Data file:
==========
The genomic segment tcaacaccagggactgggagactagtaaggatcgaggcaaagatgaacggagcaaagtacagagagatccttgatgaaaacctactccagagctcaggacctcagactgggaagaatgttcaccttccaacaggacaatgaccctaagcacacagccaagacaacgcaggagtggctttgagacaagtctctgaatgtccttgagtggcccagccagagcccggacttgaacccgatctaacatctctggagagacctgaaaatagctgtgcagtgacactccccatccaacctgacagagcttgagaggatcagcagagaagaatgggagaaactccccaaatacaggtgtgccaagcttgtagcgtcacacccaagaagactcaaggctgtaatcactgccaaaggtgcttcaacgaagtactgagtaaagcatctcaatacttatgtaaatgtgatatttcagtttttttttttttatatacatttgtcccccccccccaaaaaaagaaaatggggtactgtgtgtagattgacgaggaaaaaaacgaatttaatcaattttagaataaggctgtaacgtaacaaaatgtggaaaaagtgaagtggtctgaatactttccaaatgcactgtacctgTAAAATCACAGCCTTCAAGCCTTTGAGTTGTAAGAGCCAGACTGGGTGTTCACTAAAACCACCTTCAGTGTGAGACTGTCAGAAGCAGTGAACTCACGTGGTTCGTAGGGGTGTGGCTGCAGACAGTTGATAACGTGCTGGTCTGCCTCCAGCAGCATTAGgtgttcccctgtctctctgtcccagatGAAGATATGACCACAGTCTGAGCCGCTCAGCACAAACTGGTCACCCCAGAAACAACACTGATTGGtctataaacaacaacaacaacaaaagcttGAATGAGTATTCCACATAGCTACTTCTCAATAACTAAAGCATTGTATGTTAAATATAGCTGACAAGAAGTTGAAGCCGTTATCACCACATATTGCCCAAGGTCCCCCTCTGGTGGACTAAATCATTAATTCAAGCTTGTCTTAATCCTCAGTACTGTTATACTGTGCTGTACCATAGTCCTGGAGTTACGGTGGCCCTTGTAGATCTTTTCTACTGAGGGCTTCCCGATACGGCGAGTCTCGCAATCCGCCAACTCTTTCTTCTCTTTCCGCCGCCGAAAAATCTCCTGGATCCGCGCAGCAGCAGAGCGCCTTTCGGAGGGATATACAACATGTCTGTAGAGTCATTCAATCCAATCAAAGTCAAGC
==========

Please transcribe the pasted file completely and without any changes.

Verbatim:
The genomic segment tcaacaccagggactgggagactagtaaggatcgaggcaaagatgaacggagcaaagtacagagagatccttgatgaaaacctactccagagctcaggacctcagactgggaagaatgttcaccttccaacaggacaatgaccctaagcacacagccaagacaacgcaggagtggctttgagacaagtctctgaatgtccttgagtggcccagccagagcccggacttgaacccgatctaacatctctggagagacctgaaaatagctgtgcagtgacactccccatccaacctgacagagcttgagaggatcagcagagaagaatgggagaaactccccaaatacaggtgtgccaagcttgtagcgtcacacccaagaagactcaaggctgtaatcactgccaaaggtgcttcaacgaagtactgagtaaagcatctcaatacttatgtaaatgtgatatttcagtttttttttttttatatacatttgtcccccccccccaaaaaaagaaaatggggtactgtgtgtagattgacgaggaaaaaaacgaatttaatcaattttagaataaggctgtaacgtaacaaaatgtggaaaaagtgaagtggtctgaatactttccaaatgcactgtacctgTAAAATCACAGCCTTCAAGCCTTTGAGTTGTAAGAGCCAGACTGGGTGTTCACTAAAACCACCTTCAGTGTGAGACTGTCAGAAGCAGTGAACTCACGTGGTTCGTAGGGGTGTGGCTGCAGACAGTTGATAACGTGCTGGTCTGCCTCCAGCAGCATTAGgtgttcccctgtctctctgtcccagatGAAGATATGACCACAGTCTGAGCCGCTCAGCACAAACTGGTCACCCCAGAAACAACACTGATTGGtctataaacaacaacaacaacaaaagcttGAATGAGTATTCCACATAGCTACTTCTCAATAACTAAAGCATTGTATGTTAAATATAGCTGACAAGAAGTTGAAGCCGTTATCACCACATATTGCCCAAGGTCCCCCTCTGGTGGACTAAATCATTAATTCAAGCTTGTCTTAATCCTCAGTACTGTTATACTGTGCTGTACCATAGTCCTGGAGTTACGGTGGCCCTTGTAGATCTTTTCTACTGAGGGCTTCCCGATACGGCGAGTCTCGCAATCCGCCAACTCTTTCTTCTCTTTCCGCCGCCGAAAAATCTCCTGGATCCGCGCAGCAGCAGAGCGCCTTTCGGAGGGATATACAACATGTCTGTAGAGTCATTCAATCCAATCAAAGTCAAGC